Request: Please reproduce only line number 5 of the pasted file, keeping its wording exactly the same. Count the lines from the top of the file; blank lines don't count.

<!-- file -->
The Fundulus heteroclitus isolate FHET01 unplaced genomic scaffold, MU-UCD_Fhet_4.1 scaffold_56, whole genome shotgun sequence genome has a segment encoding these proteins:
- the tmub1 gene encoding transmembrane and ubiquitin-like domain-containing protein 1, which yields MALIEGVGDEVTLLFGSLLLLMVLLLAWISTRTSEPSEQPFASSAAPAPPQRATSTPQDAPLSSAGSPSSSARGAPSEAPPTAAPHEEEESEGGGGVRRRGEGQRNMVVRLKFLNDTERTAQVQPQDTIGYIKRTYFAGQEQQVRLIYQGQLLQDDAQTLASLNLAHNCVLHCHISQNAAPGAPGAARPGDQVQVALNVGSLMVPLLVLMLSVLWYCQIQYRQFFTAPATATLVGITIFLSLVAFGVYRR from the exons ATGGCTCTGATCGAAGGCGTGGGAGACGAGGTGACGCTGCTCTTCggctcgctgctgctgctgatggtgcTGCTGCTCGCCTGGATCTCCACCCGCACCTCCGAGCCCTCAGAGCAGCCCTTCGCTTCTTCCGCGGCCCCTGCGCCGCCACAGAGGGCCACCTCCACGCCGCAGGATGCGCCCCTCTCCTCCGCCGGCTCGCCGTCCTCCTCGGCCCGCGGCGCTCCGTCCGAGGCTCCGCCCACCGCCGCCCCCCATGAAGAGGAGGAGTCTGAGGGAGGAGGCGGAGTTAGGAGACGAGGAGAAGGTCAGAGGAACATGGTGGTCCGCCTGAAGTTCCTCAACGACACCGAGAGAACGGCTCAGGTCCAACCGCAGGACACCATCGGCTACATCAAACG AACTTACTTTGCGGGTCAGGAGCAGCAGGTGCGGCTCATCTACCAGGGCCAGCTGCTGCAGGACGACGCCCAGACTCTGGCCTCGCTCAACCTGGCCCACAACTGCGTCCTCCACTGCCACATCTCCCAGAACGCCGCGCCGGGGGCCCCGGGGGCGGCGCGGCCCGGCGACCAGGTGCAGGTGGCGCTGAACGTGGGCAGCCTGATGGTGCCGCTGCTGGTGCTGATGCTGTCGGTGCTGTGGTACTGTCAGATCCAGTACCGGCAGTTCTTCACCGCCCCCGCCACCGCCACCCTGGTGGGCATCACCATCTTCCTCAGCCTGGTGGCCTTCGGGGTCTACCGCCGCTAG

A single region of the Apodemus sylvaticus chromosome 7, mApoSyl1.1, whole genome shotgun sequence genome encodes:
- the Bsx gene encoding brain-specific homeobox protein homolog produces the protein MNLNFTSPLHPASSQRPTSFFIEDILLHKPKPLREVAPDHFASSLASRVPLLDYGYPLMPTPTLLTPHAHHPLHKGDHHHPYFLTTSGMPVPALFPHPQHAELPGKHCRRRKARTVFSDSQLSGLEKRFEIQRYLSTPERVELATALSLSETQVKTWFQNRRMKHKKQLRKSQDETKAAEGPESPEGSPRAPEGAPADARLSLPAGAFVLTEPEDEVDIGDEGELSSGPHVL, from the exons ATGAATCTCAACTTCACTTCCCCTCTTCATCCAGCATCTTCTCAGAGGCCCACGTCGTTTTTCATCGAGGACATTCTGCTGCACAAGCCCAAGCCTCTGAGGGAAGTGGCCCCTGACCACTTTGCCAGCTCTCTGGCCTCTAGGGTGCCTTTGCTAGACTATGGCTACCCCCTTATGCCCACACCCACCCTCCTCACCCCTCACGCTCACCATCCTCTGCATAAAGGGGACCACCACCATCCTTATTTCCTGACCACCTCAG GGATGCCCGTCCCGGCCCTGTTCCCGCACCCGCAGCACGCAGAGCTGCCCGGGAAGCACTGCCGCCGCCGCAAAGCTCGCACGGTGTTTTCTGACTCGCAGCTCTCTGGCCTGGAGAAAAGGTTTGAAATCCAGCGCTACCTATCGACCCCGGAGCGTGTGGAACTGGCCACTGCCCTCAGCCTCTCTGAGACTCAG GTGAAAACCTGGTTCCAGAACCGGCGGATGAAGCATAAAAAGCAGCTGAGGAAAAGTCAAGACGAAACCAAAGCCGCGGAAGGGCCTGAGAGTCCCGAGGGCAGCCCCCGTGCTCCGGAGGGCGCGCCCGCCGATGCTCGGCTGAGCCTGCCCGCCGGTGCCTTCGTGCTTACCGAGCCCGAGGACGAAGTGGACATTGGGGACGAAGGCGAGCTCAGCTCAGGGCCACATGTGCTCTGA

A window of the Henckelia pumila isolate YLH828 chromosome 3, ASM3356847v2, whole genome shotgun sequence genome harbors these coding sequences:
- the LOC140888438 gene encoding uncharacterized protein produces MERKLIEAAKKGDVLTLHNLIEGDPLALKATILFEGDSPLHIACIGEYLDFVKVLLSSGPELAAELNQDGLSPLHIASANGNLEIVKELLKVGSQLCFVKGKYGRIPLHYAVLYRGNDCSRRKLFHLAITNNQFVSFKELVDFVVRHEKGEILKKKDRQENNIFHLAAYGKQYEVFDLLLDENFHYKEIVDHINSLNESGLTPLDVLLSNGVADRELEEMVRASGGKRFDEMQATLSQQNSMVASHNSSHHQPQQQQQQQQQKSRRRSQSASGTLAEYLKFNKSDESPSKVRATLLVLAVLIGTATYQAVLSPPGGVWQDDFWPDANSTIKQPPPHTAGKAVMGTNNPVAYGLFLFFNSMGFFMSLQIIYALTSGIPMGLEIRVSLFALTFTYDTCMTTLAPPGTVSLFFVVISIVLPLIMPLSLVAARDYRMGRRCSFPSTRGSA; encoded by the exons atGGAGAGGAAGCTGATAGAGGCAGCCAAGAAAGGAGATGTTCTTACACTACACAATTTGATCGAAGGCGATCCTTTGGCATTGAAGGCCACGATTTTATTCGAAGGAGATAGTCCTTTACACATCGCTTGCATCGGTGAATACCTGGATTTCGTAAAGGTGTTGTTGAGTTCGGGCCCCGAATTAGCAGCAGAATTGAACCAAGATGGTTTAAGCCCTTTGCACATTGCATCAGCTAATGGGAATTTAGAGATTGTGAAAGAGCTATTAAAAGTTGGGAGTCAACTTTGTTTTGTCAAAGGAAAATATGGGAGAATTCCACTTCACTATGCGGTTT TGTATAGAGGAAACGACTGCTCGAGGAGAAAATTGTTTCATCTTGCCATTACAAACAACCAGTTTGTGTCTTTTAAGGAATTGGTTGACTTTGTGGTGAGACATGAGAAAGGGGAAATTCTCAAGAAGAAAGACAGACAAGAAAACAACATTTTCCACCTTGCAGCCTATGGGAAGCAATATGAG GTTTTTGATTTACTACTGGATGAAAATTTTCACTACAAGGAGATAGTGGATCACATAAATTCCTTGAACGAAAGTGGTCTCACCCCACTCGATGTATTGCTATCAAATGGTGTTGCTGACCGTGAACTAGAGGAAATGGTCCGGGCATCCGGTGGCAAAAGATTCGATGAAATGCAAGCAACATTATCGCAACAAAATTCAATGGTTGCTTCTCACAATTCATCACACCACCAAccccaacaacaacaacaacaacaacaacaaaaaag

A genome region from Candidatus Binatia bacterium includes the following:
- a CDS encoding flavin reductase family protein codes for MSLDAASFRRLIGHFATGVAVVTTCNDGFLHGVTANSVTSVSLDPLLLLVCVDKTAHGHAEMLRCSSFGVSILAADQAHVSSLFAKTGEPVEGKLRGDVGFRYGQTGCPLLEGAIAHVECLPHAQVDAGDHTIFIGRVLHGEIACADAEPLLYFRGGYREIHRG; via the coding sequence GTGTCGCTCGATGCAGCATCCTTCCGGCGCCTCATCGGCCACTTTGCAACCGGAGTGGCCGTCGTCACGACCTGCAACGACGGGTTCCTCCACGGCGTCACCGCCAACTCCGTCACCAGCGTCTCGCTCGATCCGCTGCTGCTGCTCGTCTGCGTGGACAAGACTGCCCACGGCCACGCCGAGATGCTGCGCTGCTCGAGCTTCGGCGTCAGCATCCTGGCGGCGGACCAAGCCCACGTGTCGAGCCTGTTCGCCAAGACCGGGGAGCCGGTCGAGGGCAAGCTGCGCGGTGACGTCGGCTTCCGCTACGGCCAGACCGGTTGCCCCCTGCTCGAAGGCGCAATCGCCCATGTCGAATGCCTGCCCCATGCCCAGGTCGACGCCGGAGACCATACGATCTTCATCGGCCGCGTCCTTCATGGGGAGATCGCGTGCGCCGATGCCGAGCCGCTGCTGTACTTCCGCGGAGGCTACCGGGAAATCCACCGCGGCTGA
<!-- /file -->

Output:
A window of the Henckelia pumila isolate YLH828 chromosome 3, ASM3356847v2, whole genome shotgun sequence genome harbors these coding sequences: